One sure way of getting to know a new love is on your first vacation together. As a couple, the learning curve in the early days of dating is steep. And every interaction can reveal something new.
And there’s so much you’ll learn about your new match planning that first vacation together. The Kelleher International matchmakers have a few suggestions to help set you up for success.
Decide Where You Want To Go and Why
As with most things in life, set and setting are key. Is this a romantic getaway, an active adventure, or an opportunity to unplug and destress? Will you travel solo or with couple-friends or family? Setting expectations and determining your “why” will make sure you’re both on the same page from the get-go.
Don’t Make Assumptions About Who’s Footing the Bill
Since money can be a sensitive subject, it’s important to discuss how you’ll split the costs of your first vacation together. If one of you offers to cover the trip expenses, that’s lovely. But make sure you discuss any time and budgetary constraints in the early planning stages.
Discuss Your Travel Styles
It’s essential to understand each other’s travel styles before embarking on your first vacation together. Is one of you a planner who appreciates booking tours, meals, and activities in advance? Arriving with an itinerary can feel like work to someone who likes to unwind and fly by the seat of their pants on holiday.
Kelleher International CEO, Amber Kelleher-Andrews advises, “If you learn you don’t have the same travel personas, that’s okay! Your relationship isn’t doomed. That just means it’s important to make time for together things and leave space for “me time” and individual exploration. Spending every moment together on your first vacation isn’t necessary. In fact, you’ll both appreciate the pockets of free time to recharge and reflect on how things are going.”
Test Your Negotiating Skills
Planning your first vacation together will test your ability to compromise as a couple. Be present during this process and remember that give-and-take is part of making any relationship successful.
If you’re the planner and have an overwhelming need to organize activities, go ahead and make your list. Jot down all of the sights you’d love to see, restaurants you want to try, fun couple activities, and some solo ones. Together you can collectively decide on a couple of things from each category and make a few reservations. That will give “the planner” some semblance of an itinerary.
After that, let everything else on the wishlist simply be a guide of suggestions. You’ll have peace of mind knowing you’ve created a fallback list of things to do if necessary. The goal is to be in the flow with your partner. Enjoy discovering new places together and more about each other.
On Your First Vacation As A Couple
If you’re traveling with a group, be sure to create some alone time activities with your partner.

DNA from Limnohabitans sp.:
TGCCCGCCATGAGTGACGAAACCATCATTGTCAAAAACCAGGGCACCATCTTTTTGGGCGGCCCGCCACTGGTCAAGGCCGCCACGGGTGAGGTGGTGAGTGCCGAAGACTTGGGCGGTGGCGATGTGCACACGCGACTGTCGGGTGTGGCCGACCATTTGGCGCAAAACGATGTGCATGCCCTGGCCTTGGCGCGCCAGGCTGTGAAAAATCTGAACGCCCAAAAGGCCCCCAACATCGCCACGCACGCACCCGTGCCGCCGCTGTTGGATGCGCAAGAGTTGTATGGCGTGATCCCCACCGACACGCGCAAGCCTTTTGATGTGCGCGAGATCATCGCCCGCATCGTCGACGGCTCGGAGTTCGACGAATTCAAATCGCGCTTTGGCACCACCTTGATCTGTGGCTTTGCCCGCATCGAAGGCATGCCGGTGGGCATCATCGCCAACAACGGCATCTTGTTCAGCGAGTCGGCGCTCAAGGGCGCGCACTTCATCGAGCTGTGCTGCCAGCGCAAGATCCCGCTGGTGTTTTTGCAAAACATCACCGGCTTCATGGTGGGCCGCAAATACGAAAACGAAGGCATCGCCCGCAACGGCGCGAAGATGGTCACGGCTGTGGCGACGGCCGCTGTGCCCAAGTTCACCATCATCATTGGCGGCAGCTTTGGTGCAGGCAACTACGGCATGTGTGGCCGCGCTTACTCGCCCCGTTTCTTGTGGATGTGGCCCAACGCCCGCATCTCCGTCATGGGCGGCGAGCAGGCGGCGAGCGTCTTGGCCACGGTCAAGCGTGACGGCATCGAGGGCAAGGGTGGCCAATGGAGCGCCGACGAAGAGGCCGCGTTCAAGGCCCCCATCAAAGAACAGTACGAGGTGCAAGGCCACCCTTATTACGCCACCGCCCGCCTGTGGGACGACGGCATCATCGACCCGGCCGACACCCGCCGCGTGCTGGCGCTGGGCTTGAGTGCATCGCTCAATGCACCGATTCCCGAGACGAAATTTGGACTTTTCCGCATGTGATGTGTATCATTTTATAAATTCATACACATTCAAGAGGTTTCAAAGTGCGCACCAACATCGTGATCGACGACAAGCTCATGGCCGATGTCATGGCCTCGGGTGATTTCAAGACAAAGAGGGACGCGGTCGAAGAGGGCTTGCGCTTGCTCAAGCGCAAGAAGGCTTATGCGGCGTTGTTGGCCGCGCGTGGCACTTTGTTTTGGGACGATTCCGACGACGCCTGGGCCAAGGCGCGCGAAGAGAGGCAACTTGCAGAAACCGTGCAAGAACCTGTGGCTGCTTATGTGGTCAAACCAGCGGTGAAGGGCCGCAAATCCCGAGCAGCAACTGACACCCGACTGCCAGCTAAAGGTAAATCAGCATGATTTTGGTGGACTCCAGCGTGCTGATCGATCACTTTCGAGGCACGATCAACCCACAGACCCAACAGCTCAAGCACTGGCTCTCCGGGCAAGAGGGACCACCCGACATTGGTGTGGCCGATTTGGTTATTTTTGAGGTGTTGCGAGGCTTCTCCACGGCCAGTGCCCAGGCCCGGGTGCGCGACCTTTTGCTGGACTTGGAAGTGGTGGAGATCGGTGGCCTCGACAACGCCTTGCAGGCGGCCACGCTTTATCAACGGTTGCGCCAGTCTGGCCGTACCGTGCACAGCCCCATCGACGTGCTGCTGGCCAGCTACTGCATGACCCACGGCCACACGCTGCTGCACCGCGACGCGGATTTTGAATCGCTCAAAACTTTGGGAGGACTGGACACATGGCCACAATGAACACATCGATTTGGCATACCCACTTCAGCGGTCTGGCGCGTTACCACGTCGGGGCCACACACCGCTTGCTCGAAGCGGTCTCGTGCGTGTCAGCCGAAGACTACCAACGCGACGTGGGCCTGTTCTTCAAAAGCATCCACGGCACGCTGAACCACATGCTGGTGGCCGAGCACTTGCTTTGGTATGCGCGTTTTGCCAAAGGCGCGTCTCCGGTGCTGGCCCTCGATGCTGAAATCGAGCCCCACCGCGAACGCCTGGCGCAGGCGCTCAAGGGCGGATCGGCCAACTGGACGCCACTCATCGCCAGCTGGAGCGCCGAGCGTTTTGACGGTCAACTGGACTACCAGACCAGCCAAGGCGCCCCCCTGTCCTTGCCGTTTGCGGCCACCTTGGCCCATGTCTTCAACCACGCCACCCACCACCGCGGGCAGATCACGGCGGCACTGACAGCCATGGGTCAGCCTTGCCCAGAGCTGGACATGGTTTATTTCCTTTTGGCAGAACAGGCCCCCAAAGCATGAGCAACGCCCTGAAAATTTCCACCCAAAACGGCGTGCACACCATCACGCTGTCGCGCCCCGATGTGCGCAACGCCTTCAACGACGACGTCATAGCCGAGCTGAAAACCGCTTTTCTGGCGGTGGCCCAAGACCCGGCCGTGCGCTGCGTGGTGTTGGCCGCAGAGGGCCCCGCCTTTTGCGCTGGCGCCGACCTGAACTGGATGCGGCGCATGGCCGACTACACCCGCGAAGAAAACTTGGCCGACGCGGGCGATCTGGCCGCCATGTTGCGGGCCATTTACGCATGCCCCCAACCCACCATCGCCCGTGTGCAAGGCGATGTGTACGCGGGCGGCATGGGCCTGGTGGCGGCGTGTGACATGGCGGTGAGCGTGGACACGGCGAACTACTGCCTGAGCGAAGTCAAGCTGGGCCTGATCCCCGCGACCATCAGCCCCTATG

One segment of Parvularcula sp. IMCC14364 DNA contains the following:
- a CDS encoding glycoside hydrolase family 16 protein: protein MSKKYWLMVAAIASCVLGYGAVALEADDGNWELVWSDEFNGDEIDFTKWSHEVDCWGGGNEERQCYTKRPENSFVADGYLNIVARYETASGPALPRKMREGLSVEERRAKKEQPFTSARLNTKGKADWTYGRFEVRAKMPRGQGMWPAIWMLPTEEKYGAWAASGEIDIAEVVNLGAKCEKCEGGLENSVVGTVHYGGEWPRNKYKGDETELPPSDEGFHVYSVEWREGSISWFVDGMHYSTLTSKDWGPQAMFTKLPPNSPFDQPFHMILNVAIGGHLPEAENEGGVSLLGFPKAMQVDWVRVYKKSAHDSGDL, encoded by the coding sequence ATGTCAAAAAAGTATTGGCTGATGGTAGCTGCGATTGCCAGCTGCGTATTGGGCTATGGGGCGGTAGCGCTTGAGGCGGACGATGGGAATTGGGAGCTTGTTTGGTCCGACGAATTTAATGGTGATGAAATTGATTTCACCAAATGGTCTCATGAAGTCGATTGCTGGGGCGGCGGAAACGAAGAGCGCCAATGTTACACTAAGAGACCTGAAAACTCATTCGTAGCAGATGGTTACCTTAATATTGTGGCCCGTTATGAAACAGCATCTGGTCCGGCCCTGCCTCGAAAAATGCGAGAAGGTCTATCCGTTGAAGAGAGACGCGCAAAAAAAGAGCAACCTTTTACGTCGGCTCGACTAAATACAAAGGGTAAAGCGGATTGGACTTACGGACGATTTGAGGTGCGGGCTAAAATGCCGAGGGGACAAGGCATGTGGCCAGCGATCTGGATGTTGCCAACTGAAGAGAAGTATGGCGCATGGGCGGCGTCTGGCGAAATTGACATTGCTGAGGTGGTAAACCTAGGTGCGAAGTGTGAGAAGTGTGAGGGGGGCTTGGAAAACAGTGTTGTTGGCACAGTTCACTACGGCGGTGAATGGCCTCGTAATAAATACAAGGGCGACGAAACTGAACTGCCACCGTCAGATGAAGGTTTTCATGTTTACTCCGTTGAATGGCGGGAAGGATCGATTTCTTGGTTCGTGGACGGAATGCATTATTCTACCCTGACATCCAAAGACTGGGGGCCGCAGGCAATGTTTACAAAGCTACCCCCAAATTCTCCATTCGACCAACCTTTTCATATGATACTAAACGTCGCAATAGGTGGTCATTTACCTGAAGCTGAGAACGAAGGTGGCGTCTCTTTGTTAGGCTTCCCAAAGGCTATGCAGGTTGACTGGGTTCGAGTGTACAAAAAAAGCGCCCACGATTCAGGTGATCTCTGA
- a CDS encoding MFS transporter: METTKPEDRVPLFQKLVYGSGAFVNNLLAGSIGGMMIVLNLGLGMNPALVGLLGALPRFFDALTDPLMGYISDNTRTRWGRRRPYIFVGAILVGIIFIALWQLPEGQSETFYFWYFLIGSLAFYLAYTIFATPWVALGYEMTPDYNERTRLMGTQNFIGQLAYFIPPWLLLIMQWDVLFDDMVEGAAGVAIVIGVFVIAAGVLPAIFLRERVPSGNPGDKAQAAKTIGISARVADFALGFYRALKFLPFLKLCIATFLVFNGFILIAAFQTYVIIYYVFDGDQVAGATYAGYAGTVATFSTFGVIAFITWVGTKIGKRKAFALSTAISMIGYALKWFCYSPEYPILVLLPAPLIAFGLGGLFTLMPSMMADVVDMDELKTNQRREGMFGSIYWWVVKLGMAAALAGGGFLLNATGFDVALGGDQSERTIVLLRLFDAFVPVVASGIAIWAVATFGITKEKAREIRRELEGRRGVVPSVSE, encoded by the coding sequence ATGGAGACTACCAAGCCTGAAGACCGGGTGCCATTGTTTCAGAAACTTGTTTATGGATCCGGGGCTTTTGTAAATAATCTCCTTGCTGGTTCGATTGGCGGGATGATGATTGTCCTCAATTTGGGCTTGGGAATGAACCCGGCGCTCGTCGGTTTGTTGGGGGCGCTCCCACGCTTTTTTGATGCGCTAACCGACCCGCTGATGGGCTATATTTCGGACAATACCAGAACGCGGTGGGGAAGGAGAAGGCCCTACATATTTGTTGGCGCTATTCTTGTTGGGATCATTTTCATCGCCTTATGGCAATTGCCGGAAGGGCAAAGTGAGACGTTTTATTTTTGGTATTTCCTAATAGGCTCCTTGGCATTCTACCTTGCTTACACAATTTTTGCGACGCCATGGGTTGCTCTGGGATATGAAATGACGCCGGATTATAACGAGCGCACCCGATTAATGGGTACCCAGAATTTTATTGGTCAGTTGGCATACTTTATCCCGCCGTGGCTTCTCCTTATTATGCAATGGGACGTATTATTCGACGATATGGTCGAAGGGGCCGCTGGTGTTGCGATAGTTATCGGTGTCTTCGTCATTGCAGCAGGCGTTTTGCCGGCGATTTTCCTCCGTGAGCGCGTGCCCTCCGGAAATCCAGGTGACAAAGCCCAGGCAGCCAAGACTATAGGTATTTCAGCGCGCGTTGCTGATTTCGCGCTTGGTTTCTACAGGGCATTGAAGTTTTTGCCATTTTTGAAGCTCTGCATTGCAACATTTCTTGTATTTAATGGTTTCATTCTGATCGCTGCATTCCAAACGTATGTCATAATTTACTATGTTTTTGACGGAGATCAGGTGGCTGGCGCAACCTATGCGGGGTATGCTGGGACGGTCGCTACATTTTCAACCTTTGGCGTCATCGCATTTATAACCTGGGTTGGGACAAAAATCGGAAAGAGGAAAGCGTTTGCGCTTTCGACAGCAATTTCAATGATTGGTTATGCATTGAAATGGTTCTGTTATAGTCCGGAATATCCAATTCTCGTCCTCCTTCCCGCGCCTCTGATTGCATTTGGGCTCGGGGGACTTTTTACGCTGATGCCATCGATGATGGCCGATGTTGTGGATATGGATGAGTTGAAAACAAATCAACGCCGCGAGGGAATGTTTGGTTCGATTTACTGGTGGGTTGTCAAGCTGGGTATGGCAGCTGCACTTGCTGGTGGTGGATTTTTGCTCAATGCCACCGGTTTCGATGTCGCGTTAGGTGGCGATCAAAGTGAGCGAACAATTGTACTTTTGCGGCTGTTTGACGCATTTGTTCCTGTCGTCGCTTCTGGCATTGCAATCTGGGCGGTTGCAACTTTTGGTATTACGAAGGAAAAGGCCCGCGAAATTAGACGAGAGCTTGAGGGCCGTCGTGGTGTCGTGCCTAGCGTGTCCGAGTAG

Make time for a special dinner and periodic alone time. It’s important to check in with each other on how the trip’s going. During the early stages of a relationship, it’s a good idea to connect on pacing and expectations. Get comfortable talking about what’s working and what’s not. The goal is to build a healthy foundation, and transparency will help you do that.
Sweet gestures or small gifts are a playful way of sharing your feelings of adoration and appreciation for your partner.
Don’t take yourself too seriously. We all have little quirks, and you might find yourself feeling vulnerable from time to time on your getaway. You both will likely experience some insecurity and anxiety around being together 24-7 for an extended time.
A great way to handle these feelings of insecurity is to be kind and complimentary to yourself and your partner. If there’s a disagreement or little quarrel, don’t let it take down your entire day, or first vacation together for that matter. A sweet note or small gesture can help you acknowledge whatever it was and keep up the momentum. Make memories together, and don’t sweat the small stuff.
Traveling can bring out the good, the bad, and the ugly in someone. And it can seal the fate of a relationship.
Kelleher’s director of matchmaking, Kimberly Colgate, shares her insight, “Some Kelleher clients use the first vacation together to determine long-term compatibility. Having a conversation around how you like to travel and setting collective expectations helps to ensure a more pleasurable and relaxing time together. I remember one client telling me how impressed she was with the way her new love interest navigated the airport. While experiencing flight delays, he made the best out of a stressful situation. She said it showcased his character, watching him deal with real-life stressors. She said he made a point to put her at ease and just handled it, so she didn’t have to worry.”